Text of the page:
Letter to a New President:Commonsense Lessons for Our Next Leader Thomas Dunne Books Sen. Robert C. Byrd
Under Joe Solmonese´s leadership, the Human Rights Campaign, the nation´s largest LGBT rights organization, became the model other organizations look toward to create effective social and political change. Ranked among the National Journal´s top five most effective groups, HRC was instrumental in passing landmark national legislation such as the Matthew Shepard and James Byrd, Jr. Hate Crimes Prevention Act, the repeal of Don´t Ask, Don´t Tell, and the passage of marriage equality in eight states. Beginning with a moving story of working with Matthew Shepard´s mother Virginia in passing the hate crimes bill that bears Matthew´s name, Solmonese shows how he discovered that channeled anger can drive a commitment to change. Mrs. Shepard taught him to keep his unquestionably justifiable anger from blinding him in the moment, and instead use it strategically, in the service of a larger purpose. In this book he uses the lessons he learned during his tenure at HRC, as well as his previous position as the CEO of Emily´s List, and his current work as a corporate consultant, to teach listeners how they can affect real, lasting change in society and at work. His often-surprising lessons may not be entirely expected or celebrated by all groups, e.g., don´t shame your enemies, find allies wherever you can, and ask for the doable, not the impossible. Most striking in this book are the stories of Joe´s ability to draw some kind of win - however small - from seeming enemies. Many of these former enemies became stalwart allies over time. Joe´s book is more concerned with the ´´long game´´ of changing culture and achieving long-term goals, not the ´´short game´´ of enforcing purity or litmus tests. ungekürzt. Language: English. Narrator: Tom Dheere. Audio sample: http://samples.audible.de/bk/acx0/065291de/bk_rhde_002536_sample.mp3. Digital audiobook in aax.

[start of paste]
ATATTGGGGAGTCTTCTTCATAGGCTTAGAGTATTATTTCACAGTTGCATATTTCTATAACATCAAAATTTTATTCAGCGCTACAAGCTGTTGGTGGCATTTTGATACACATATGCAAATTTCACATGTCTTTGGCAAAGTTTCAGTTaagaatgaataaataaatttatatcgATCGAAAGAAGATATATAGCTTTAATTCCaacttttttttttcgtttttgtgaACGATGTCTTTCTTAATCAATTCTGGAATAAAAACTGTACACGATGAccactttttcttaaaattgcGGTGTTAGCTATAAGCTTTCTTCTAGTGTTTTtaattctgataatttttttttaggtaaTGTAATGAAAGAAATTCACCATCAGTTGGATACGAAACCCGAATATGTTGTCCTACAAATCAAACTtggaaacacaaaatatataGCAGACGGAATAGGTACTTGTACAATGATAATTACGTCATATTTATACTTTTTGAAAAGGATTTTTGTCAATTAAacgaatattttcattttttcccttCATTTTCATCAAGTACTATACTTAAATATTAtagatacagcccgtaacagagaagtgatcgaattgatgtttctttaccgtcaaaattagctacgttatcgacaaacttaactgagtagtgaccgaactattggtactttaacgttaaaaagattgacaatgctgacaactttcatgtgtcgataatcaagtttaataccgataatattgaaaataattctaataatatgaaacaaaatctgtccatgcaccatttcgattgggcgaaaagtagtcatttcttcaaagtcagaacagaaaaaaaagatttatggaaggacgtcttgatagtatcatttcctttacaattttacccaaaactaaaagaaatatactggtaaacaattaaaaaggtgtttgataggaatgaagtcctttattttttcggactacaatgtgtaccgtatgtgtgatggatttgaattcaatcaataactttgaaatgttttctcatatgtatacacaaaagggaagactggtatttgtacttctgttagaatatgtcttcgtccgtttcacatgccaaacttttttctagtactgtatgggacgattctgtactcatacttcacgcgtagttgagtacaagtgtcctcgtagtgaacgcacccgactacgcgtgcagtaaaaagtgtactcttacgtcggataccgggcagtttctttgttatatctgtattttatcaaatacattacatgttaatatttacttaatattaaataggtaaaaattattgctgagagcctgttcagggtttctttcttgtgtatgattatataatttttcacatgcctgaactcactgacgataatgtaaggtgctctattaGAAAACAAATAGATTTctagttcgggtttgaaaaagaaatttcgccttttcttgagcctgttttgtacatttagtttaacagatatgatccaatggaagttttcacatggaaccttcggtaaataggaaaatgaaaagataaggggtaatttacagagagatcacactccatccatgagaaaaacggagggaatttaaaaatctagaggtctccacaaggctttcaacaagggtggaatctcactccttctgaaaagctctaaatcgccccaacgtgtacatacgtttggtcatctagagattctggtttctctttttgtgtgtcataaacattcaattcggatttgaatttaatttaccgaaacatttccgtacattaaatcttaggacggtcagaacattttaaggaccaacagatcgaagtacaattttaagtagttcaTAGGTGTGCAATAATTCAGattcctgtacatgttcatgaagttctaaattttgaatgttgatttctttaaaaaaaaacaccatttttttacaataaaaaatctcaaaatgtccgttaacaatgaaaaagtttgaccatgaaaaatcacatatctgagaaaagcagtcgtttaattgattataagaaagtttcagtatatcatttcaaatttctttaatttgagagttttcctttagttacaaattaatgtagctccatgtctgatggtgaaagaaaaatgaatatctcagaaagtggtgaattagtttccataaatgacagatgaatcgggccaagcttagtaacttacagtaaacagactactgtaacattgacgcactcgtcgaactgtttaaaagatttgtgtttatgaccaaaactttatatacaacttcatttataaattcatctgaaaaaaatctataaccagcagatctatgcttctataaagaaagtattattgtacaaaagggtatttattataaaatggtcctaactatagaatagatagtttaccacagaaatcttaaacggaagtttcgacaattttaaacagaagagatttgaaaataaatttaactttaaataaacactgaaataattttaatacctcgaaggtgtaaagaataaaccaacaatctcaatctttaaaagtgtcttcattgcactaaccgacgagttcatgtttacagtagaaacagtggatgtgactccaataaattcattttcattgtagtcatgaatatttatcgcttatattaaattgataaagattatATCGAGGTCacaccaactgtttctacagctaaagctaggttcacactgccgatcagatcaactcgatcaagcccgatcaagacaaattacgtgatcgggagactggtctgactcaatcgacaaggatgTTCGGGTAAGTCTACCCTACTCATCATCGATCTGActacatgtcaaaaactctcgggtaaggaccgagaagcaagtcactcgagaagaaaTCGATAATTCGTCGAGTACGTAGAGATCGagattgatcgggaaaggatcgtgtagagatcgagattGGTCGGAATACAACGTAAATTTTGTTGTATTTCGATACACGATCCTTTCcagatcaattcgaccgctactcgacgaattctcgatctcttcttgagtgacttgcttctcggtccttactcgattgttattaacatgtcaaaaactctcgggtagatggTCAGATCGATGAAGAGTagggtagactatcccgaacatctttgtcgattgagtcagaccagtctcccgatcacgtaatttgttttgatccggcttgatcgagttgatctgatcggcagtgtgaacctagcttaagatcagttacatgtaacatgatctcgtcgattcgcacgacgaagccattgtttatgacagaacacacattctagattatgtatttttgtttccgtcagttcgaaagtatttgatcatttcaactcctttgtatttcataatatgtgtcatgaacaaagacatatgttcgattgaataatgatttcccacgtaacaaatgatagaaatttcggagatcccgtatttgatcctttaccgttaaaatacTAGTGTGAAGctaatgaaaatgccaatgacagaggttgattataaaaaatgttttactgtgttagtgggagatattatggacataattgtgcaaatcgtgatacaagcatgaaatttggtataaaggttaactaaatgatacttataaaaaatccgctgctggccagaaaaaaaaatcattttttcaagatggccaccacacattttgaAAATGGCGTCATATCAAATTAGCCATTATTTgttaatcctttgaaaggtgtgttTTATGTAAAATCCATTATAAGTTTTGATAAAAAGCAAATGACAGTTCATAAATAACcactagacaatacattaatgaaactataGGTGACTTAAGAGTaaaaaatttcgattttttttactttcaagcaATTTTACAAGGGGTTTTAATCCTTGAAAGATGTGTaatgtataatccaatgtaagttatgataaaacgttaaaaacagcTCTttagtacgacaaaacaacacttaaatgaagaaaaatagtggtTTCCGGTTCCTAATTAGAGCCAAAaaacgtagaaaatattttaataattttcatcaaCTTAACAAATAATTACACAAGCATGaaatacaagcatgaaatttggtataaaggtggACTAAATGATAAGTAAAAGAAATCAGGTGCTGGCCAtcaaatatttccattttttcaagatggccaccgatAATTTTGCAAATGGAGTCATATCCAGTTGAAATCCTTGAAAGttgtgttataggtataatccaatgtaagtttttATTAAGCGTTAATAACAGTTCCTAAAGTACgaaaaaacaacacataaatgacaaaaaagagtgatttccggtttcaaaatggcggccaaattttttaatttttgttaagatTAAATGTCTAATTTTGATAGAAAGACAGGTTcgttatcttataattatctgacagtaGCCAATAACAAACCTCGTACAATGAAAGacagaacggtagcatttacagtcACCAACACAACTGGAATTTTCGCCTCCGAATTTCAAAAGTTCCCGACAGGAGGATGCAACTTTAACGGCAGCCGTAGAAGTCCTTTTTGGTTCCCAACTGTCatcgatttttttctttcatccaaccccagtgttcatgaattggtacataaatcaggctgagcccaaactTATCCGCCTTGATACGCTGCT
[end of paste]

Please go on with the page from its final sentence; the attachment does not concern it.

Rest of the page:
This book scrutinizes the entire disaster trajectory history in the Republic of Korea: evolution, cross-over, and interconnection among natural, technological, and social disasters. Also examined is the governments dynamic reaction for effective disaster responses in the wake of major disasters, labelled as focusing events, distributed in the long tail of the power law function. Collating one nations entire disaster history, its disaster management policies, and its responses to major disasters is a unique journey into that nations evolution. Korea rose from devastation in the 1950s to become one of the most economically and politically dynamic nations by the turn of the century. However, with rapid growth has come all types of disasters. Looking at the lessons learned from Koreas disaster risk management measures, policies, and responses, as well as some of the worlds major disasters, we can gain insight into the future of disaster risk management. This book is intended to lay out developing nations potential future disaster risk management path, a theoretical policymaking guide, and desirable institutional and organizational transformations. Effective countermeasures included in this book will guide policymakers, capacity builders, and academics in developing nations to avoid the disaster path in the near future at the cost of rapid economic growth that Korea faced. Yong-kyun Kim is the Director of the Disaster Preparedness and Coordination Division for the Ministry of Public Safety and Security in the Republic of Korea. He has worked closely with national and local governments in Asia and Africa, NGOs, and international organizations including the United Nations during his 20-year professional career in the United Nations Office for Disaster Risk Reduction, the Ministry of Public Safety and Security of Korea, the National Emergency Management Agency of Korea, and the Federal Emergency Management Agency of the USA. His research interests are disaster risk management, institutional reforms for effective disaster response, emergency management in complex situations, and climate change adaptation. He has published several articles in the field of disaster risk management and community-based water management. Hong-Gyoo Sohn was a senior research associate of the NASA-sponsored Radarsat Antarctic Mapping Project (RAMP) at the Byrd Polar Research Center of Ohio State University, USA. For the successful accomplishment of RAMP he received the NASA Group Achievement Award. He has been involved with various GIS and remote sensing projects in natural disaster-modeling techniques utilizing national databases, damage identification techniques using geospatial image information, and more. He is a full professor in the Department of Civil and Environmental Engineering at Yonsei University, Korea. He has worked closely with local governments and international organizations, including UNISDR and UNESCAP. He is also working as an expert in The open-ended intergovernmental expert working group on targets and indicators relating to disaster risk reduction as a follow-up activity of the Sendai Framework 2015-2030.